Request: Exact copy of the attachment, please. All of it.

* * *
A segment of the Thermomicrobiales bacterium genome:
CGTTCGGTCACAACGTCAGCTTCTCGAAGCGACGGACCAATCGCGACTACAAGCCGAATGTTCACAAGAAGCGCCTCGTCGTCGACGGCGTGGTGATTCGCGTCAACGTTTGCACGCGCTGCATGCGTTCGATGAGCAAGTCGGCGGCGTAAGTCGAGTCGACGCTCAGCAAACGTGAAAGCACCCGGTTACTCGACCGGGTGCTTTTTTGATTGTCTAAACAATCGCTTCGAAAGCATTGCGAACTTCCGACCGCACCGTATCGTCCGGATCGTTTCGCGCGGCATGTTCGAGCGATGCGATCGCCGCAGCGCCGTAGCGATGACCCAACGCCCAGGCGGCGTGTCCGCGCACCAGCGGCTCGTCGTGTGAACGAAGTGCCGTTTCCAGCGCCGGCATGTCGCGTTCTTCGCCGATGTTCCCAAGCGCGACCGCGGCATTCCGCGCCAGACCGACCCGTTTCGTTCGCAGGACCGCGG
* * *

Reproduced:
A segment of the Thermomicrobiales bacterium genome:
CGTTCGGTCACAACGTCAGCTTCTCGAAGCGACGGACCAATCGCGACTACAAGCCGAATGTTCACAAGAAGCGCCTCGTCGTCGACGGCGTGGTGATTCGCGTCAACGTTTGCACGCGCTGCATGCGTTCGATGAGCAAGTCGGCGGCGTAAGTCGAGTCGACGCTCAGCAAACGTGAAAGCACCCGGTTACTCGACCGGGTGCTTTTTTGATTGTCTAAACAATCGCTTCGAAAGCATTGCGAACTTCCGACCGCACCGTATCGTCCGGATCGTTTCGCGCGGCATGTTCGAGCGATGCGATCGCCGCAGCGCCGTAGCGATGACCCAACGCCCAGGCGGCGTGTCCGCGCACCAGCGGCTCGTCGTGTGAACGAAGTGCCGTTTCCAGCGCCGGCATGTCGCGTTCTTCGCCGATGTTCCCAAGCGCGACCGCGGCATTCCGCGCCAGACCGACCCGTTTCGTTCGCAGGACCGCGG